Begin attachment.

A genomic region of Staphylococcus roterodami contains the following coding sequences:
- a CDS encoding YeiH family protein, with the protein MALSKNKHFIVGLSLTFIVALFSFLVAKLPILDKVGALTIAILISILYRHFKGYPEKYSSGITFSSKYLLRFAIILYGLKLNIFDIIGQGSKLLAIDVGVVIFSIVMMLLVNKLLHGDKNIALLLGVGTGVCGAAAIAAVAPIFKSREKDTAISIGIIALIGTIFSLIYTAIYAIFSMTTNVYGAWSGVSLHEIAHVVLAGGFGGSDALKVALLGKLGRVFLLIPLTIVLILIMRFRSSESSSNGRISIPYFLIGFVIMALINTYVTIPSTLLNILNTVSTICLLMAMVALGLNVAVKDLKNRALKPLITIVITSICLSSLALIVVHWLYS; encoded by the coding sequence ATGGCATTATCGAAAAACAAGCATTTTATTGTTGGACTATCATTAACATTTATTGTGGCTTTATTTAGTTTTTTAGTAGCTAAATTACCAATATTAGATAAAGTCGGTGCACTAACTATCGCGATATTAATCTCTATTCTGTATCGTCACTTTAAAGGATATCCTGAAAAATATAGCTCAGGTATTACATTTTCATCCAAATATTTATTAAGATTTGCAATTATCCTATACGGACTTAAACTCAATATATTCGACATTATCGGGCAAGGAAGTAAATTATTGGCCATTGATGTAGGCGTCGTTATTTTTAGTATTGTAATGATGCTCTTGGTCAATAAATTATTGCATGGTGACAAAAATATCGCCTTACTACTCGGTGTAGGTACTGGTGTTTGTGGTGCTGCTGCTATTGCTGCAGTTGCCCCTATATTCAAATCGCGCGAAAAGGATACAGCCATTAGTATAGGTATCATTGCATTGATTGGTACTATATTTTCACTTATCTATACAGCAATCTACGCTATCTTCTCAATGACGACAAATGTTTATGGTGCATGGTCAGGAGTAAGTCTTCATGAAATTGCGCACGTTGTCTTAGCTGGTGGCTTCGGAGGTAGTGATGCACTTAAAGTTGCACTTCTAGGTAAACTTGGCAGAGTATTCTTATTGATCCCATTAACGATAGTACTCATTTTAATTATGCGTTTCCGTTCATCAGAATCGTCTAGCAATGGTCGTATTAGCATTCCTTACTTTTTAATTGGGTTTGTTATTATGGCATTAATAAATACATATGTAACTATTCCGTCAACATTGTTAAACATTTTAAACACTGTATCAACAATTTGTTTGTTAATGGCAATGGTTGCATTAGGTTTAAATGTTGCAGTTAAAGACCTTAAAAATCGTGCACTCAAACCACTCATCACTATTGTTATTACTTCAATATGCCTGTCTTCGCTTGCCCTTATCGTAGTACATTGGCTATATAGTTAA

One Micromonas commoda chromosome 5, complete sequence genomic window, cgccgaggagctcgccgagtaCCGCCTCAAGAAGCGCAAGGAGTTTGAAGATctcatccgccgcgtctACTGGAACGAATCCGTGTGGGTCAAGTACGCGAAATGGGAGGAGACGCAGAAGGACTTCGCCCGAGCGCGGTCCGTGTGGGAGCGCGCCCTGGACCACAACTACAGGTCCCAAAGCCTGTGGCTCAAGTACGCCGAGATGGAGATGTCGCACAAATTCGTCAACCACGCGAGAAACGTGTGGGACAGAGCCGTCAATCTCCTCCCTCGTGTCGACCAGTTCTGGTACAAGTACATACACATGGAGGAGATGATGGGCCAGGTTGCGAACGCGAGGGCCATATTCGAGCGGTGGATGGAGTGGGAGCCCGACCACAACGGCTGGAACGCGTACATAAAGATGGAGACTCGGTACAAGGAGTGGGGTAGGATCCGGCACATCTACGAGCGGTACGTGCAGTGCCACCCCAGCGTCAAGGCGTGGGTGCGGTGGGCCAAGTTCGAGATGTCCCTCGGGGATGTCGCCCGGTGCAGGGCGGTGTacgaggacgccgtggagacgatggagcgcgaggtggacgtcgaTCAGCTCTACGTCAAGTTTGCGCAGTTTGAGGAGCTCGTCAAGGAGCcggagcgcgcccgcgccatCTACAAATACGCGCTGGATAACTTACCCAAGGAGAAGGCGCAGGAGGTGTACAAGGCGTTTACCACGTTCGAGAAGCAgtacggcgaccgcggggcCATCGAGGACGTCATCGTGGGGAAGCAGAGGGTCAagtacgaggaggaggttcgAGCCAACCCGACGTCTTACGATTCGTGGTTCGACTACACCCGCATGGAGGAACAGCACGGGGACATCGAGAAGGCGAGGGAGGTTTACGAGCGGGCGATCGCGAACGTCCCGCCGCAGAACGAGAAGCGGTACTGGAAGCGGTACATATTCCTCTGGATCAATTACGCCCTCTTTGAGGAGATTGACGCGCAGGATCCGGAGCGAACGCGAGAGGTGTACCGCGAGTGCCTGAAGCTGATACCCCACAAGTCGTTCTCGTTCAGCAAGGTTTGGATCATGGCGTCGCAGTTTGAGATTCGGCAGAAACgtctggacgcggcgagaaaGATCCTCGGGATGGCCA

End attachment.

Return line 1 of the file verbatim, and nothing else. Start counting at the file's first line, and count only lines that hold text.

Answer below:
A genomic region of Staphylococcus roterodami contains the following coding sequences: